Total solar eclipse to stun Illinois again in 'very rare' event

By John Mercury March 23, 2024

It is only meant to happen once every 375 years or so on any one place in the world – but the perfect alignment of Earth, the sun and the moon will be stunning viewers in Illinois, US, for the second time in less than a decade. 

Thousands of people are set to flock to the midwestern state on 8 April for the total solar eclipse, a celestial event described by an astronomy expert as “our planet’s greatest spectacle”.

The US, Mexico and Canada will be in the totality path of the eclipse, meaning more than 31 million people across 15 states will be treated to the mesmerising sight of the sun being obscured by the moon.

The event will see the sky fall dark and a halo forming around the Sun as its light is blocked out by the moon.

But for the 21,000-strong city of Carbondale, Illinois, it will be the second time the phenomenon occurs in just seven years, following a total solar eclipse in August 2017.

Professor Chris Lintott, University of Oxford, told Sky News he was “very jealous” of the people of Illinois’s unique opportunity.

“A total solar eclipse is one of the grandest sights in nature – and may be very rare anywhere in the galaxy,” Professor Lintott said.

Guests watch the sun re-emerge after a total eclipse at the football stadium at Southern Illinois University in Carbondale in 2017. Pic: Reuters
Guests watch the sun re-emerge after a total eclipse at the football stadium at Southern Illinois University in Carbondale in 2017. Pic: Reuters

“Everyone should try and see at least one in their lifetime. It’s our planet’s greatest spectacle.”

The astrophysics professor said a total eclipse is only expected to occur, on average, once every 375 years in any single location, making the events in Illinois extremely rare.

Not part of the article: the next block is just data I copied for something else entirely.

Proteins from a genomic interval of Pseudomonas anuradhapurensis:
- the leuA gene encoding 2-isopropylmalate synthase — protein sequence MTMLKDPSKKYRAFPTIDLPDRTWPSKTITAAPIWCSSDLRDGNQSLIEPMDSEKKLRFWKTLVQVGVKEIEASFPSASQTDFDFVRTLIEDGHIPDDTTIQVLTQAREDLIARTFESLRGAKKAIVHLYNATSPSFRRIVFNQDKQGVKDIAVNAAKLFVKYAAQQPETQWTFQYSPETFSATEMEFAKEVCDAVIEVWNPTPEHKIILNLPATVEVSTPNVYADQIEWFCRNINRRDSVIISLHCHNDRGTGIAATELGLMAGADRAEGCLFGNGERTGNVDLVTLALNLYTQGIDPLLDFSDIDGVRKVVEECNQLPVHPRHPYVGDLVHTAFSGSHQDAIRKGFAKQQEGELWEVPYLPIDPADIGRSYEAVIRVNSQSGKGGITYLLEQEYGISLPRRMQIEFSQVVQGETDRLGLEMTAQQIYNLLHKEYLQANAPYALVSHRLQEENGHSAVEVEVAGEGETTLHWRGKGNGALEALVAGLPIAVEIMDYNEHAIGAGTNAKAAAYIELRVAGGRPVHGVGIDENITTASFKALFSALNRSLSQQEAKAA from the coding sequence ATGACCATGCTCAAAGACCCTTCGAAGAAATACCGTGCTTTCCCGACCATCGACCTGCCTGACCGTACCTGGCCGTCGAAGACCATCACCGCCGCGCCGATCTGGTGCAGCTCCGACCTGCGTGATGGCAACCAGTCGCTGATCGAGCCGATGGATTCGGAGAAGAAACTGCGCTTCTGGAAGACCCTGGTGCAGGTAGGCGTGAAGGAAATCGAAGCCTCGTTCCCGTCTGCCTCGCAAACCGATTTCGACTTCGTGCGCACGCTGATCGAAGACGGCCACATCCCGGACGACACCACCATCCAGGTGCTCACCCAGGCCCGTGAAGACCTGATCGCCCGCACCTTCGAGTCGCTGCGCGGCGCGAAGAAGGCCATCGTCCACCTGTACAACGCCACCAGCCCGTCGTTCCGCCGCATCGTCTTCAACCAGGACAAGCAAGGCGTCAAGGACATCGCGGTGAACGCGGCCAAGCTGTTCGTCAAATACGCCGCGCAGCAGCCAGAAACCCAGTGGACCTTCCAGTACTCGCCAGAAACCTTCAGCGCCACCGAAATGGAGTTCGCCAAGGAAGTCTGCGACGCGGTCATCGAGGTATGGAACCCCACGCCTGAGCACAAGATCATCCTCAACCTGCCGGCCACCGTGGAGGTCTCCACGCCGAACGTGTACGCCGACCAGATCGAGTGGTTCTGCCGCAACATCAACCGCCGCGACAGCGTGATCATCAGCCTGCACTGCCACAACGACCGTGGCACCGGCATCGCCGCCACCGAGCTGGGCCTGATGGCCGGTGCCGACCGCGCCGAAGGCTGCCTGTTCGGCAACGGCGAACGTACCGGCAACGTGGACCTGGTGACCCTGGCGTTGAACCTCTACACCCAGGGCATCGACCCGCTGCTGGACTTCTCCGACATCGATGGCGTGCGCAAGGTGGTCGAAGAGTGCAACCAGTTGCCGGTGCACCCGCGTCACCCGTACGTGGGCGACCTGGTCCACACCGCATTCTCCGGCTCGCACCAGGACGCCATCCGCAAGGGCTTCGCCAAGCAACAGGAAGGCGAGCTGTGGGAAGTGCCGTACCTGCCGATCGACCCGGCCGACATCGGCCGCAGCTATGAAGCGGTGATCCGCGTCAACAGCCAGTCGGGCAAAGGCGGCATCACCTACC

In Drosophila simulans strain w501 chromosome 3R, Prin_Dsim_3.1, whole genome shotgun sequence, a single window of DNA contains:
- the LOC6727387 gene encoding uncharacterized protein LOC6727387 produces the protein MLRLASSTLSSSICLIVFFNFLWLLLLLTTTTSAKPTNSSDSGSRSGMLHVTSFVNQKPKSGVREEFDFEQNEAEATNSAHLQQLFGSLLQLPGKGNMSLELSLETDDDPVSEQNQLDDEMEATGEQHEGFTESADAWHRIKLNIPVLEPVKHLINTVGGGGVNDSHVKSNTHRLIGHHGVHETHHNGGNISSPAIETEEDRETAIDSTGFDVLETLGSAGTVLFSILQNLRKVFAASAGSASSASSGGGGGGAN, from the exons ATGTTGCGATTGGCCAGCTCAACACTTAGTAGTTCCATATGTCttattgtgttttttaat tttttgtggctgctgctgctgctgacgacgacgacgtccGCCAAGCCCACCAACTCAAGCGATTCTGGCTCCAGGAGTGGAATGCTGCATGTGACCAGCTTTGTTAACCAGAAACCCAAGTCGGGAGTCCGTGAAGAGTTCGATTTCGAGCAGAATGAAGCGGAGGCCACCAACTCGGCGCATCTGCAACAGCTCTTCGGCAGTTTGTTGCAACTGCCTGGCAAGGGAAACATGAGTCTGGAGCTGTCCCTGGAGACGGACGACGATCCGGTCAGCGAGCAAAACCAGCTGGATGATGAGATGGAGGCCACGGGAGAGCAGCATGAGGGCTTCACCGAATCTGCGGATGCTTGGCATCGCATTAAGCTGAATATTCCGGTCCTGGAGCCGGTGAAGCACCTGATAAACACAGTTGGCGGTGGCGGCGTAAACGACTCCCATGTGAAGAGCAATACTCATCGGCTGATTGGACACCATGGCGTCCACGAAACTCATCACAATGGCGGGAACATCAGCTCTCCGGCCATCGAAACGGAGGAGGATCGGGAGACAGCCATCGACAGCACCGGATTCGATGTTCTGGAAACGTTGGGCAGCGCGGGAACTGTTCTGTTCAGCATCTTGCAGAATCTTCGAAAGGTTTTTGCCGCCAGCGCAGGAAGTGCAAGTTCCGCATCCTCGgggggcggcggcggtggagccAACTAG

“Southern Illinois is considered the eclipse crossroads of America because it was in the centerline for the path of totality in 2017 and will be again in 2024,” the Illinois Department of Natural Resources said.

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In the UK, an eclipse will be viewed across 90 per cent of the country in 2026, but it won’t be a total one until 2081 in the Channel Islands or 2090 in the South West.

“I get a shiver down my spine every time, and the memories of the eclipses I’ve seen will last a lifetime,” Professor Lintott said.

According to NASA, the first location in North America where people will be able to view the eclipse in totality on 8 April will be Mexico’s Pacific coast at around 11:07 a.m. PDT.

The eclipse’s path will then enter the United States in Texas and travel through Oklahoma, Arkansas, Missouri, Illinois, Kentucky, Indiana, Ohio, Pennsylvania, New York, Vermont, New Hampshire, and Maine.

Small parts of Tennessee and Michigan will also experience the total eclipse, before the path moves onto Canada in Southern Ontario, Quebec, New Brunswick, Prince Edward Island, and Cape Breto. Its last sighting will be in Newfoundland.


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